Asked if Holder should resign, Goodlatte responds: "Last year in the last Congress I co-sponsored a resolution calling for him to step down, and he has still not complied with the subpoena that was given to him with regard to the investigation of Fast and Furious.
"The result of that is that his noncompliance, his having been held in contempt of the House of Representatives, all indicate to me his unwillingness to take responsibility for the actions in this Justice Department, his inability to provide leadership.
"Therefore it is very concerning to me, and I see nothing that would change my opinion from two years ago that he should step down."
Goodlatte also is working on immigration-reform legislation in the House.
He tells Newsmax: "We are taking a step-by-step approach. We appreciate the effort that is ongoing in the Senate. We have a broken immigration system and it needs to be fixed, both in the sense of enforcing our immigration laws and in finding the appropriate legal status for those who are not lawfully present in the United States today.
"We also want to make sure that we're doing everything possible to improve our legal immigration system because we think it could work much better from the standpoint of the national interest of the United States and American citizens in creating jobs and growing our economy.
"We are hard at work. We have introduced three bills in the House Judiciary Committee dealing with various aspects of immigration reform. The Homeland Security Committee has introduced and passed out of the committee a fourth bill dealing with border security.
"Next week we will introduce in the Judiciary Committee a fifth bill dealing with interior security, because the problem is not just at the border: 35 to 40 percent of the people who are not lawfully present in the United States entered the country legally on visitor visas, business visas, student visas, visa waivers, etc., and simply overstayed their visa.
"So fixing the issues on the border does not by any means completely solve the problem. In fact, some would argue that the biggest problem we have right now is the lack of enforcement in the interior of the country.
"We are also continuing to work on the issue of what the legal status of people not lawfully present in the United States should be. I do not support a special pathway to citizenship. That would give people who entered the country unlawfully an advantage over people who have been attempting — in some cases for many, many years, — to lawfully immigrate.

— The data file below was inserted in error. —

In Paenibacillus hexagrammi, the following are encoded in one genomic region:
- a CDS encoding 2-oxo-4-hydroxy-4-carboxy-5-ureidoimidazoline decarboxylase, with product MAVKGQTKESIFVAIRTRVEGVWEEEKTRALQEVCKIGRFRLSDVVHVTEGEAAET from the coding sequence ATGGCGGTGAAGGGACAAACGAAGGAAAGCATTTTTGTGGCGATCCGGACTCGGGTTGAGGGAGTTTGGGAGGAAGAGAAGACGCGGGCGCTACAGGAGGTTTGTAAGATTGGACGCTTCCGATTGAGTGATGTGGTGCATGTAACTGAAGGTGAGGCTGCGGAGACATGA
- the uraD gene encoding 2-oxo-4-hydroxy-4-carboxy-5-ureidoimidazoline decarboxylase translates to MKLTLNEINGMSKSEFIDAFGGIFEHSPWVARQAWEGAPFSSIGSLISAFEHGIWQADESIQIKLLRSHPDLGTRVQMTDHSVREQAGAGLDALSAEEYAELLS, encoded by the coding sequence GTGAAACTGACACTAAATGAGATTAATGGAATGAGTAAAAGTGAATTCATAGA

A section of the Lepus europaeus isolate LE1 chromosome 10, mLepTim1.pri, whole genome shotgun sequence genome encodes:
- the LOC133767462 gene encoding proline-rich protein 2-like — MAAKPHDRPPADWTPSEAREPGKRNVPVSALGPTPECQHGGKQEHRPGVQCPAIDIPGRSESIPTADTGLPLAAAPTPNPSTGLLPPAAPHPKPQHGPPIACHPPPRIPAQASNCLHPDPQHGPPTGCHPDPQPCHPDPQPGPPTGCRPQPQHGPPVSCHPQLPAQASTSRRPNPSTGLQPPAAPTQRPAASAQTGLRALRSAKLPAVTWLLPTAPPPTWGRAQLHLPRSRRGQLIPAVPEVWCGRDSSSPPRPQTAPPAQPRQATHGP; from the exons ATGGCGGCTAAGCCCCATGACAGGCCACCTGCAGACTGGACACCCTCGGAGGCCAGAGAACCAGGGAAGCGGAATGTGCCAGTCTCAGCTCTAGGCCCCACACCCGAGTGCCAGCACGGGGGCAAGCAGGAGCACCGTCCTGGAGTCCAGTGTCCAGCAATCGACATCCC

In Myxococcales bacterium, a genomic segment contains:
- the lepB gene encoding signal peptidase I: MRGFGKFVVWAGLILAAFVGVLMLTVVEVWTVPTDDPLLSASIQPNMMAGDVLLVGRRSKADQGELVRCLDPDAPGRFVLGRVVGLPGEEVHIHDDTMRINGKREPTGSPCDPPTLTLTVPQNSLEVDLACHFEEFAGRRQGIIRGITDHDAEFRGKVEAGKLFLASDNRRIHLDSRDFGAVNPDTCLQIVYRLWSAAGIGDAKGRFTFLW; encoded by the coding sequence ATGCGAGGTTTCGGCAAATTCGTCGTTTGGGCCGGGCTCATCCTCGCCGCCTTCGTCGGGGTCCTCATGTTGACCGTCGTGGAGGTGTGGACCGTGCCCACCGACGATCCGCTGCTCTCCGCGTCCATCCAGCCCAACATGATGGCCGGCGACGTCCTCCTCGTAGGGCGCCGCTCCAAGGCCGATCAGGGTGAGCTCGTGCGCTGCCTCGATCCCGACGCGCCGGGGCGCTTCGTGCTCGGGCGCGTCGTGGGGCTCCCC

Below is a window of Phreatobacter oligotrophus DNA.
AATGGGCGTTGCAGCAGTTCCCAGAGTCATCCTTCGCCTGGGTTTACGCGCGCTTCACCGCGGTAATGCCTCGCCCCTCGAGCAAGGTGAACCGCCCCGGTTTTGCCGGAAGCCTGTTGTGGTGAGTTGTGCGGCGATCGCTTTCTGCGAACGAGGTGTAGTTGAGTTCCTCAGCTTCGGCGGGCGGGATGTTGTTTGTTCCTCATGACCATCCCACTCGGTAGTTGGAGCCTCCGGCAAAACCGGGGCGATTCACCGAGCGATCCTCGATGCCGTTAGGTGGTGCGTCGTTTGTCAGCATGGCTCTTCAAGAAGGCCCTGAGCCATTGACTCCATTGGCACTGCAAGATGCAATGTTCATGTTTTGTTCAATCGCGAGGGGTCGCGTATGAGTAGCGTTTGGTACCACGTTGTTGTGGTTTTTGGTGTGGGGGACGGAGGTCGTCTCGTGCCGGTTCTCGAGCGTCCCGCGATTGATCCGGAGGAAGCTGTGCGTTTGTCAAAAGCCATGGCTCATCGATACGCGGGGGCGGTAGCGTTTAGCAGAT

"Figuring out what the way forward is in terms of enforcing our immigration laws; adding new enforcement measures; making sure that no president of the United States, not just President Obama, but no president can flip a switch and determine not to enforce the immigration laws as they pertain to millions of people who are not here lawfully; and making sure we do not undertake something that will cost the taxpayers of this country huge sums of money, are all matters that we are working our way through, one step at a time."
Regarding the immigration-reform bill in the Senate, Goodlatte says: "The biggest concern I have is that long before they ever give anybody a pathway to citizenship, they almost immediately give a legal status to people before they have in place the measures that would assure that we don’t have a repeat of what happened in 1986, when 3 million people were given an easy pathway to citizenship and the enforcement measures never were seriously implemented — employer sanctions and other things.
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"Now we have new measures like E-Verify, which is a voluntary system we want to make mandatory for every employer. That would be implemented under the Senate rule after they've given legal status to millions of people.
"We've got to make sure that if we are going to change the legal status of millions of people, we don’t have another tidal wave of people coming into the country after them."